"I heard on the radio this morning about the maze of secret tunnels that Winston Churchill had built beneath the Clifffs of Dover during 1940. While this is ground-breaking news, the uncanny thing is that I wrote about such tunnels in my 1990s' book about the Second World War, called 'Butterworth's Brigade.' While I surmised the construction of such secret tunnels by Winston Churchill in my novel of fiction, they in fact turned out to be nearer the truth than the fiction I wrote.
This made me think of other strange constructions which had taken place around England which held their own secrets, but on this occasion, where what had always been thought to be true, wasn't in fact true. I refer to the M62 motorway that runs through the heartland of West Yorkshire.
Imagine the skill and sweat that went into the construction of the M62 motorway through sheer rock to form one of the country's nicest motorways which stretches 107 miles across the Northern England Pennines, connecting Liverpool in the west to Hull in the east via Manchester and Leeds. The motorway, which was first proposed in the 1930s, and conceived as two separate routes, was opened in stages between 1971 and 1976.
Little did the planners at the time envisage the will of the 'little man' to withstand the might of big Government who sought to force change to his way of life, just as Hitler had done in the late 1930s. Along the proposed route of the new motorway, all farm owners and other land owners readliy sold their assets; all that is with the exception of one stubborn Yorkshire farmer who managed 'Stotts Hall Farm', an 18th century homestead that had graced this glorious wild landscape since 1737. This farm and the resistance of its owner to hold out, would daily remind thousands of motorists who passed it on their trans-Pennine travels that an English man's home is his castle and will always remain so. It also stood proudly as a banner, symbolising the of the power of the small individual to resist big Government change by refusing to be driven from their home. Or so I had always been led to believe since it was first built until I recently unearthed a clipping from an old 'Look North' website which recorded an interview with the owner of the farm, Paul Thorpe!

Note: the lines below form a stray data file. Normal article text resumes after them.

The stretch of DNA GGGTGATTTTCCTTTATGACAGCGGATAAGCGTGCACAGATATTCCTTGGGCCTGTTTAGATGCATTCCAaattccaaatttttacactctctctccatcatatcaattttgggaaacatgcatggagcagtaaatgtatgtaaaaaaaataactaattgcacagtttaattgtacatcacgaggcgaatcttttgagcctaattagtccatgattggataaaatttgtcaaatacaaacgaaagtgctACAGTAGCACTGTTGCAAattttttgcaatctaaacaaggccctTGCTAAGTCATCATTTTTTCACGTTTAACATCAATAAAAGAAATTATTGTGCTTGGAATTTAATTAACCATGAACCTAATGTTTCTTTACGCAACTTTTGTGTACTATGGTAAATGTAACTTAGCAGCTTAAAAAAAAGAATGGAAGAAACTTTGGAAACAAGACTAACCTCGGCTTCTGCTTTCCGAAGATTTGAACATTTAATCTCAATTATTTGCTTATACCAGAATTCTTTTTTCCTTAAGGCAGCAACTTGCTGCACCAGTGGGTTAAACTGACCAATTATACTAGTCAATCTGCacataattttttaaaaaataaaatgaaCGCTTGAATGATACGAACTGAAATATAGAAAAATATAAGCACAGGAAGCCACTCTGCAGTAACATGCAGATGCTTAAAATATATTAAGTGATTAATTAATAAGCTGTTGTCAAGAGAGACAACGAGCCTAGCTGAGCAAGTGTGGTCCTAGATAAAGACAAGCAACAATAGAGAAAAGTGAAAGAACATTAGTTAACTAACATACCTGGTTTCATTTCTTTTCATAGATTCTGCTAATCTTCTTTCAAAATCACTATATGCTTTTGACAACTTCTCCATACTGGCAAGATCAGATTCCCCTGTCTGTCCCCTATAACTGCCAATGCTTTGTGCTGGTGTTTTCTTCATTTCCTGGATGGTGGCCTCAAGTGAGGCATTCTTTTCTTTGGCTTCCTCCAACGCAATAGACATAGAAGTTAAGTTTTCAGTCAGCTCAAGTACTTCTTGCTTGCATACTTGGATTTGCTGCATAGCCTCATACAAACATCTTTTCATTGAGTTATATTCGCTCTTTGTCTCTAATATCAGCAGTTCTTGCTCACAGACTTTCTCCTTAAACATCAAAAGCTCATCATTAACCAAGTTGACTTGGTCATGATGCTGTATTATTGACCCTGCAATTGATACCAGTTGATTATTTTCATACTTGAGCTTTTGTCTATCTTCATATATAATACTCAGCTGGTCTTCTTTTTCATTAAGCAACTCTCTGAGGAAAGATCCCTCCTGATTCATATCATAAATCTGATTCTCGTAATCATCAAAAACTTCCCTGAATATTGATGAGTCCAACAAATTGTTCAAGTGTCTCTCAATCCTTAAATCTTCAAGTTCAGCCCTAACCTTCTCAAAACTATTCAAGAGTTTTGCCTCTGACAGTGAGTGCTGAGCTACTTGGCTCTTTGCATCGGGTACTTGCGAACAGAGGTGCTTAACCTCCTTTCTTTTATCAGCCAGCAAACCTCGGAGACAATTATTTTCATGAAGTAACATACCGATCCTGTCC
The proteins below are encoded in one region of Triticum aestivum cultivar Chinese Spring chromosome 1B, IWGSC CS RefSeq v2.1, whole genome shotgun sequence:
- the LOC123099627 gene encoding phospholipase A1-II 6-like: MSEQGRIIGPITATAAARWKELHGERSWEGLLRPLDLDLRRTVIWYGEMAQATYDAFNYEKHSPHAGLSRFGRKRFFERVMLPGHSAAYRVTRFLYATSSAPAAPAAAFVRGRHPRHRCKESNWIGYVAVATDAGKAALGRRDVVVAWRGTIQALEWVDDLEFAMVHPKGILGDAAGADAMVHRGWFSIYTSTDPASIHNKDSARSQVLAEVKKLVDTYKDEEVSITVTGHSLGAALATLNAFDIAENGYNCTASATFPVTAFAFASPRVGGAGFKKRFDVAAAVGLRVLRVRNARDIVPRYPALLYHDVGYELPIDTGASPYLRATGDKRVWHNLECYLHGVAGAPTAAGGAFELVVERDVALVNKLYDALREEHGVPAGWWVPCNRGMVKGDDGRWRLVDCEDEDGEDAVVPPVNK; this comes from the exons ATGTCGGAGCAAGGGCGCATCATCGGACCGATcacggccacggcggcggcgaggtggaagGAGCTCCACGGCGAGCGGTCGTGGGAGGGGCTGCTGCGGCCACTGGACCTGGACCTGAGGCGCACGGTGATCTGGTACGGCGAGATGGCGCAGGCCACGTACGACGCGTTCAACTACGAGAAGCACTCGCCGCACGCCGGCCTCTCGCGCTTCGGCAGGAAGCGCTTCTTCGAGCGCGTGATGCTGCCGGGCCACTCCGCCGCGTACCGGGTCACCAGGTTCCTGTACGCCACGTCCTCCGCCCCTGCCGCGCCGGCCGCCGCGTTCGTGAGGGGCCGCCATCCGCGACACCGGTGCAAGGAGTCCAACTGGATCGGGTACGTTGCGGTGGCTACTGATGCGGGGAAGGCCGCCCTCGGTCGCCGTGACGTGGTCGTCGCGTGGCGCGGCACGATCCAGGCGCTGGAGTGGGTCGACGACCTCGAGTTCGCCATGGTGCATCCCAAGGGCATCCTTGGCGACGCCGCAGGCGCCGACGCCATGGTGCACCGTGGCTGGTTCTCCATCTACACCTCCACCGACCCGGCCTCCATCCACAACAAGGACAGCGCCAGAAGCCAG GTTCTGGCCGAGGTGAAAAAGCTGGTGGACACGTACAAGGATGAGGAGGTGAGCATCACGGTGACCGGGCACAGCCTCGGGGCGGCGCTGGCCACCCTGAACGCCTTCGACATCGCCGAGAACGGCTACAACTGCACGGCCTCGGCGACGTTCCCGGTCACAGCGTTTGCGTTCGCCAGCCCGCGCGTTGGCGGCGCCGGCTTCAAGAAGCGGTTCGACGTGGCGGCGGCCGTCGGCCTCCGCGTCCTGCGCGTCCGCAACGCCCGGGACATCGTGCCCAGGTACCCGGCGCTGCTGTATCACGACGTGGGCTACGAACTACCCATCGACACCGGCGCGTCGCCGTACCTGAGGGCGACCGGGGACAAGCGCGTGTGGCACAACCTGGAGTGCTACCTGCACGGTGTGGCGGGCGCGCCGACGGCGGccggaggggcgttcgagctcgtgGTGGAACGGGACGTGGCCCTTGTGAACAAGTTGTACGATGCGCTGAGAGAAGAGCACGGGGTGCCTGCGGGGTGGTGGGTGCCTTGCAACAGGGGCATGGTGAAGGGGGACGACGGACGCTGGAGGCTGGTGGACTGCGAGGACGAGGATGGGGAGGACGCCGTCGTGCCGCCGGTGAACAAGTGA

It would seem that the reason the farm was allowed to remain functioning as a going concern and avoid the bulldozer when so many others in the way were consigned to history was more to do with 'the resistance of the surrounding land' and not that of the lowly farmer fighting the forces of powerful Government. In Paul's own words, 'They couldn't build the eastbound carriageway as high as the westbound carriageway. They just kept getting landslips and one thing and another. So they decided to part the motorway and managed to save the building. That's the only reason it's still here.'
Often I find the truth to be less of a story than the myth, don't you? I now wish I'd never discovered this old footage which unearthed these facts, as I much preferred the romantic story I'd grown up with about the lowly farmer fighting the might of Government and winning out! I also wish that Churchill's secret tunnels under the Nation's chalk cliffs of Dover had remained an official secret and hadn't ruined the plot of one of my most popular books for teenagers and adults!
I wonder how many more myths my mind has accepted as facts over the years and how many facts I've accepted that turned out to be myths? Also, were the stories my mother told me since I was knee-high self evident truths or the myths of Irish fokelore, peg-selling gyspies and old wive's tales?" William Forde: July 20th, 2015.